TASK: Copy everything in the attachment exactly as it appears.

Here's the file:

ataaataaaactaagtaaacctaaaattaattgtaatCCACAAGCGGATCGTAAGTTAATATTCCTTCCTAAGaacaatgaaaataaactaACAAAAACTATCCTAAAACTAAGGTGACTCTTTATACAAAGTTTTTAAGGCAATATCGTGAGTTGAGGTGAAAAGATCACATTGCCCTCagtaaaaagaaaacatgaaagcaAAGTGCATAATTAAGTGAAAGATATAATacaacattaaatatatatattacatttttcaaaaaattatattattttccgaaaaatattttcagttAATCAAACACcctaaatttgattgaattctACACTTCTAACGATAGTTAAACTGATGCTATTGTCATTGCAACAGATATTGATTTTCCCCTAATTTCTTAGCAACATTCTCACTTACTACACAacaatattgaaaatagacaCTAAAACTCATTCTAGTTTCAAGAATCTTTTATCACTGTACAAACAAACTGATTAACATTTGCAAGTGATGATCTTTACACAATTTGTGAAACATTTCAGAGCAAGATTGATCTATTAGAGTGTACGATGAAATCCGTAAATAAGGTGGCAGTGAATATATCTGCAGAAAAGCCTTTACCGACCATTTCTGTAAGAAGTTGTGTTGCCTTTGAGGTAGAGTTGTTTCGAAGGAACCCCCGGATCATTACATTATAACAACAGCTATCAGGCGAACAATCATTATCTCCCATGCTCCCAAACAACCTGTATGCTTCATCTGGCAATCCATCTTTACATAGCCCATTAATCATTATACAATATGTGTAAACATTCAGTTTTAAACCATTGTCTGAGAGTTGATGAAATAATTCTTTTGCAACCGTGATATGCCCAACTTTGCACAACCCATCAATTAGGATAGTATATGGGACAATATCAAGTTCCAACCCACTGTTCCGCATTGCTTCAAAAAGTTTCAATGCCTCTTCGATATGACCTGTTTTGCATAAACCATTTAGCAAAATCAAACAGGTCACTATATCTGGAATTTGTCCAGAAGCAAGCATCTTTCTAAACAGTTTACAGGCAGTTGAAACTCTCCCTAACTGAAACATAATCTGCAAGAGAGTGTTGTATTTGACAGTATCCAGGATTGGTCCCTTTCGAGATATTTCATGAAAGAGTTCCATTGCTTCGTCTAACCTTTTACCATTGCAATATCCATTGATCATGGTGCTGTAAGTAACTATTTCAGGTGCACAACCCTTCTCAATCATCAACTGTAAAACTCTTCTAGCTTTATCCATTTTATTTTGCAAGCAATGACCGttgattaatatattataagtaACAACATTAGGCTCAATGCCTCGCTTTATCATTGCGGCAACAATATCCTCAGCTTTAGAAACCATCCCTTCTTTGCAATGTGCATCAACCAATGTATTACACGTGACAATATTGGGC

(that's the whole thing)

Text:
ataaataaaactaagtaaacctaaaattaattgtaatCCACAAGCGGATCGTAAGTTAATATTCCTTCCTAAGaacaatgaaaataaactaACAAAAACTATCCTAAAACTAAGGTGACTCTTTATACAAAGTTTTTAAGGCAATATCGTGAGTTGAGGTGAAAAGATCACATTGCCCTCagtaaaaagaaaacatgaaagcaAAGTGCATAATTAAGTGAAAGATATAATacaacattaaatatatatattacatttttcaaaaaattatattattttccgaaaaatattttcagttAATCAAACACcctaaatttgattgaattctACACTTCTAACGATAGTTAAACTGATGCTATTGTCATTGCAACAGATATTGATTTTCCCCTAATTTCTTAGCAACATTCTCACTTACTACACAacaatattgaaaatagacaCTAAAACTCATTCTAGTTTCAAGAATCTTTTATCACTGTACAAACAAACTGATTAACATTTGCAAGTGATGATCTTTACACAATTTGTGAAACATTTCAGAGCAAGATTGATCTATTAGAGTGTACGATGAAATCCGTAAATAAGGTGGCAGTGAATATATCTGCAGAAAAGCCTTTACCGACCATTTCTGTAAGAAGTTGTGTTGCCTTTGAGGTAGAGTTGTTTCGAAGGAACCCCCGGATCATTACATTATAACAACAGCTATCAGGCGAACAATCATTATCTCCCATGCTCCCAAACAACCTGTATGCTTCATCTGGCAATCCATCTTTACATAGCCCATTAATCATTATACAATATGTGTAAACATTCAGTTTTAAACCATTGTCTGAGAGTTGATGAAATAATTCTTTTGCAACCGTGATATGCCCAACTTTGCACAACCCATCAATTAGGATAGTATATGGGACAATATCAAGTTCCAACCCACTGTTCCGCATTGCTTCAAAAAGTTTCAATGCCTCTTCGATATGACCTGTTTTGCATAAACCATTTAGCAAAATCAAACAGGTCACTATATCTGGAATTTGTCCAGAAGCAAGCATCTTTCTAAACAGTTTACAGGCAGTTGAAACTCTCCCTAACTGAAACATAATCTGCAAGAGAGTGTTGTATTTGACAGTATCCAGGATTGGTCCCTTTCGAGATATTTCATGAAAGAGTTCCATTGCTTCGTCTAACCTTTTACCATTGCAATATCCATTGATCATGGTGCTGTAAGTAACTATTTCAGGTGCACAACCCTTCTCAATCATCAACTGTAAAACTCTTCTAGCTTTATCCATTTTATTTTGCAAGCAATGACCGttgattaatatattataagtaACAACATTAGGCTCAATGCCTCGCTTTATCATTGCGGCAACAATATCCTCAGCTTTAGAAACCATCCCTTCTTTGCAATGTGCATCAACCAATGTATTACACGTGACAATATTGGGC